Pregnant women who get mRNA vaccines pass high levels of antibodies to their babies, according to a study published in American Journal of Obstetrics & Gynecology - Maternal Fetal Medicine on Wednesday.
The study — one of the first to measure antibody levels in umbilical cord blood to distinguish whether immunity is from infection or vaccines — found that 36 newborns tested at birth all had antibodies to protect against COVID-19 after their mothers were vaccinated with shots from Pfizer-BioNTech or Moderna.
"We didn't anticipate that. We expected to see more variability," said Ashley Roman, an obstetrician at NYU Langone Health System and co-author of the study.
The data could help encourage more people to get vaccinated during their pregnancies. Only 30% of pregnant people ages 18 to 49 are vaccinated, according to Centers for Disease Control and Prevention data from Sept. 11, despite growing evidence of prenatal vaccine safety. Given the study's small sample size, the team is now looking at results from a larger group, as well as how long immunization lasts for infants after birth.
"We pushed this data out relatively early because it's a unique finding and it has important implications for care," Roman said. "Right now we're recommending all pregnant women receive the vaccine for maternal benefit."
Pfizer and BioNTech's own study on how their shots affect pregnant people and their babies has been delayed due to slow enrollment, the Wall Street Journal reported Wednesday, citing researchers.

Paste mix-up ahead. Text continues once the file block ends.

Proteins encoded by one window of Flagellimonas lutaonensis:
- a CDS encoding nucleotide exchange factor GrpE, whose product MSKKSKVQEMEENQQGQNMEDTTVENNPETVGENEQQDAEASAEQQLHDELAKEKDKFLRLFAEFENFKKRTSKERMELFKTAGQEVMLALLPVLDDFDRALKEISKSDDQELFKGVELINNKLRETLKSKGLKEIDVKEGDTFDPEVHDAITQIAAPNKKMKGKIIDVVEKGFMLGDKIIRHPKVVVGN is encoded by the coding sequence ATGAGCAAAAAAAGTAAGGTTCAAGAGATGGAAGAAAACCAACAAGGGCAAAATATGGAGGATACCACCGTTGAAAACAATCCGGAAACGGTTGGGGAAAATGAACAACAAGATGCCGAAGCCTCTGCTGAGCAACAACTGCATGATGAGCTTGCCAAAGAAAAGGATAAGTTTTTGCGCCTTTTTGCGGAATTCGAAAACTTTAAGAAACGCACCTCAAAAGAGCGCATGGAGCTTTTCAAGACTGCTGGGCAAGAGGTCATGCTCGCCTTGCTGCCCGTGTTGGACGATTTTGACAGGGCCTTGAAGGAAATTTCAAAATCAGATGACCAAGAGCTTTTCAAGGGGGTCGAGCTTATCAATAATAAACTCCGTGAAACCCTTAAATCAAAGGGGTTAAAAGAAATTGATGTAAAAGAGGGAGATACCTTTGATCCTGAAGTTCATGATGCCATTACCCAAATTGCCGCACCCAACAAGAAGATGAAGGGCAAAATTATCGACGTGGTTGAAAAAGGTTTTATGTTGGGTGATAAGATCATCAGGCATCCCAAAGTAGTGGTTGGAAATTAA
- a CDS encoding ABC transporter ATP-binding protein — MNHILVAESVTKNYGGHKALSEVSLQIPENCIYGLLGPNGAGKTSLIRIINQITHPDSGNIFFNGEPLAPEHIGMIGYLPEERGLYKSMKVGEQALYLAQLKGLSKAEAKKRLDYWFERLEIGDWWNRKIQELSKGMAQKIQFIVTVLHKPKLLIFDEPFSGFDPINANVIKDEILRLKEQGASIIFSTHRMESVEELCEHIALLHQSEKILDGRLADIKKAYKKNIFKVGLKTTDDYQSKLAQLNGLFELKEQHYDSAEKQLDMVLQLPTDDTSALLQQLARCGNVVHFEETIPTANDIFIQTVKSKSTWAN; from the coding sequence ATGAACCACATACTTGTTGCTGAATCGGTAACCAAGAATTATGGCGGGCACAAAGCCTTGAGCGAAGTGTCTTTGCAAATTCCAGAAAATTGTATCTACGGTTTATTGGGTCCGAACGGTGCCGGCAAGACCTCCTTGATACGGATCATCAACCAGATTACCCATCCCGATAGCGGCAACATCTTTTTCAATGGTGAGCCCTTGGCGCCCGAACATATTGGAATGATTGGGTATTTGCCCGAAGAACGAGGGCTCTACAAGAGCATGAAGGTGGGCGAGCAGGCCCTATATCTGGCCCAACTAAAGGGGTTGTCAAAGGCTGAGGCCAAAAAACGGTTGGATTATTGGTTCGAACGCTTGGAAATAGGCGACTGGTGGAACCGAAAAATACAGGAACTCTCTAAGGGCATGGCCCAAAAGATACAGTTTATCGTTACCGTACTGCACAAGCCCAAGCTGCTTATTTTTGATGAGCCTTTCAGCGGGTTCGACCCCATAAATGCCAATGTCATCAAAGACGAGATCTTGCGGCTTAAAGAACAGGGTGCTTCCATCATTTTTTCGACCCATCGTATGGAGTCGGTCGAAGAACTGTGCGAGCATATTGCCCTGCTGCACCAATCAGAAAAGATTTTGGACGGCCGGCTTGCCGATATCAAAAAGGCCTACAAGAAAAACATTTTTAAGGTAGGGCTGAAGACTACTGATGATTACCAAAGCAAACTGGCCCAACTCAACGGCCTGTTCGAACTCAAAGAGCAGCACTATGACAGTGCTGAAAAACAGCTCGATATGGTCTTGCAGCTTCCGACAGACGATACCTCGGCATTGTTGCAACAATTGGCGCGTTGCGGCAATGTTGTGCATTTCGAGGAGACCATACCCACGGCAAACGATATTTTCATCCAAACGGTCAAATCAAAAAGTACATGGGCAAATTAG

Pfizer "stopped enrollment in the U.S. because of recommendations encouraging vaccination of pregnant women," the drugmaker said in an emailed statement to Bloomberg. It's looking at sites in countries that don't advise pregnant people to get shots for possible study sites, according to the statement.
The researchers studied cord blood of 36 fully vaccinated people to look for antibodies to spike protein, which appears after vaccination or getting sick from Covid, and to nucleocapsid protein, which is only present after getting Covid. Prior studies focused on antibodies to the spike protein.
Among the 36 samples the researchers looked at, 31 tested negative for antibodies to the nucleocapsid protein. In other words, 31 pregnant people developed immunity from the vaccine. The other five weren't tested for nucleocapsid protein, so the researchers can't conclusively say the immunity was from the vaccine or from natural infection.
The findings show "very encouraging levels of antibody in cord blood," said Linda Eckert, an obstetrics and gynecology professor at the University of Washington who wasn't involved in the study. "This is another reason pregnant women should get vaccinated, as we are seeing more disease in younger infants and this is a proactive choice pregnant individuals can make to protect their infants."